Mobile

Firm tests antispam software

Bright Light Technologies launches a beta test of Bright Mail, software that works with subscriber ISPs to stop spam from reaching its destination.

In the cat-and-mouse fight of spammers vs. antispammers, one company is launching what it hopes will become a major weapon against bulk email.

Bright Light Technologies today is launching a beta test of Bright Mail, software that works with subscriber ISPs to stop spam from reaching its destination.

Almost all antispam software tries to stop bulk email from reaching its destination by killing it when it arrives at an individual's Internet service provider. But the challenge so far has been in identifying email as spam, rather than blocking it once it is recognized.

In the past, Internet service providers, including online leader America Online, would identify the spam sender's domain and filter out any email generated from it. For the most part, that solution no longer works, however, because spammers frequently change ISPs and have developed other technological means to disguise the email's point of departure.

That has been the problem facing ISPs, which want to please a largely spam-hating customer base: as fast as the ISPs can develop solutions, the spammers develop new weapons to get around them.

Bright Light, however, works a bit differently in that it actually aims to identify bulk email while it is being sent by setting up a sort of trip wire for actual spam.

Bright Light seeds the Net, using newsgroups and other means, with "hundreds of thousands" of email addresses that spammers then unknowingly vacuum up in their constant pursuit of fresh addresses to which they send spam, said Chris Madsen, a spokesman for the company.

Bright Light works on a network-wide basis: So far, four major ISPs have joined, including Concentric, AT&T, EarthLink, and USA.net.

The spam is actually sent to addresses within the individual ISPs. The access providers then forward the email to Bright Light, which in turn uses it to create a filter for that particular spam. Within five to ten minutes, using both people and software, Bright Light will establish so-called rules to identify the message and distributes them throughout the network.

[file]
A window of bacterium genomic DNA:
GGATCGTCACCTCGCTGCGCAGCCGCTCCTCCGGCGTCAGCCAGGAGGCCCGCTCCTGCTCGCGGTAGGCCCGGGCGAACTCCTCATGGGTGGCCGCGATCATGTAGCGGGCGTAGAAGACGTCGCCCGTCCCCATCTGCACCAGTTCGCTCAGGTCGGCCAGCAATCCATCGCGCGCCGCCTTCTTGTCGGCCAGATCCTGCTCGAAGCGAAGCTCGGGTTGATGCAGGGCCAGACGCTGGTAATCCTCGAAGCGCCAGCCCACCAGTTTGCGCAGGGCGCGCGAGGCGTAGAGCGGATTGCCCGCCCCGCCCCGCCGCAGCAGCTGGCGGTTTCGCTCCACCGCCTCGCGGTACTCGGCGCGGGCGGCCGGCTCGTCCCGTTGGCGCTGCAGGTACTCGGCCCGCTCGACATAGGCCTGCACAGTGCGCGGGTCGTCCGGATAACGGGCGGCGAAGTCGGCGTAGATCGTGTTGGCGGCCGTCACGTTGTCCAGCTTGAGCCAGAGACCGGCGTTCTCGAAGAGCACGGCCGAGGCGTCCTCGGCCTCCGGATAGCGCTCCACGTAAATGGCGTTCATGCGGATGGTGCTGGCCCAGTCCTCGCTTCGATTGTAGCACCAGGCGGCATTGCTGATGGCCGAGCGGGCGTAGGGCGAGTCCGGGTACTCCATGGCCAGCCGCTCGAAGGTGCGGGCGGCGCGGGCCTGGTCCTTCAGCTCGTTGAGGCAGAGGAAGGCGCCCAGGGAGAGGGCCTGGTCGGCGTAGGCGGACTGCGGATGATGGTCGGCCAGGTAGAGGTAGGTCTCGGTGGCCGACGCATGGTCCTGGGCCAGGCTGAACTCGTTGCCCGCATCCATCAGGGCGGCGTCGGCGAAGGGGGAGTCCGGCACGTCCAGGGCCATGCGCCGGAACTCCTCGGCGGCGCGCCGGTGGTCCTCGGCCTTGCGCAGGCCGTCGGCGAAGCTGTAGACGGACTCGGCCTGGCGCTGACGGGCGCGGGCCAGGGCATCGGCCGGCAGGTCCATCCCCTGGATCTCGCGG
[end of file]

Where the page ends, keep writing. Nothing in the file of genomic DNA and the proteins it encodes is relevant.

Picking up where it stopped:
The participating networks then use those rules to kill that piece of email if it arrives. It also can remove it from individuals' in-boxes, explained Madsen. Bulk emailings generally take anywhere from ten minutes to two days to be sent. Spammers often use slow connections that require making mailings in several pieces.

Madsen added that Bright Light is selling its software and service under the condition that individuals actually choose to have their email filtered. All email will remain unfiltered unless a user requests differently, Madsen said.

Ray Everett-Church, a technology consultant and attorney who has made a name for himself online as an antispammer, said he is impressed by Bright Light.

While the program is not a panacea, if implemented on a widespread basis it could help alleviate the burden that many users feel spam places on them, he said.

"I think they've got a really interesting approach and provided it can be deployed and scaled as they appear to be able to do, it can make a dent in the spam problem," Everett-Church said. "By implementing this in a large-scale fashion it has the potential to be as effective as some of the previous, smaller-scale ventures."

He added, however, that no software replaces the need for laws banning spam, such as one in Washington State, which this month resulted in the first monetary settlement to an individual.

"This is not going to be the end-all be-all of spam solutions," he said. "A good, robust technological solution is critical. I remain convinced that other techniques, including legal and legislative responses, are also necessary."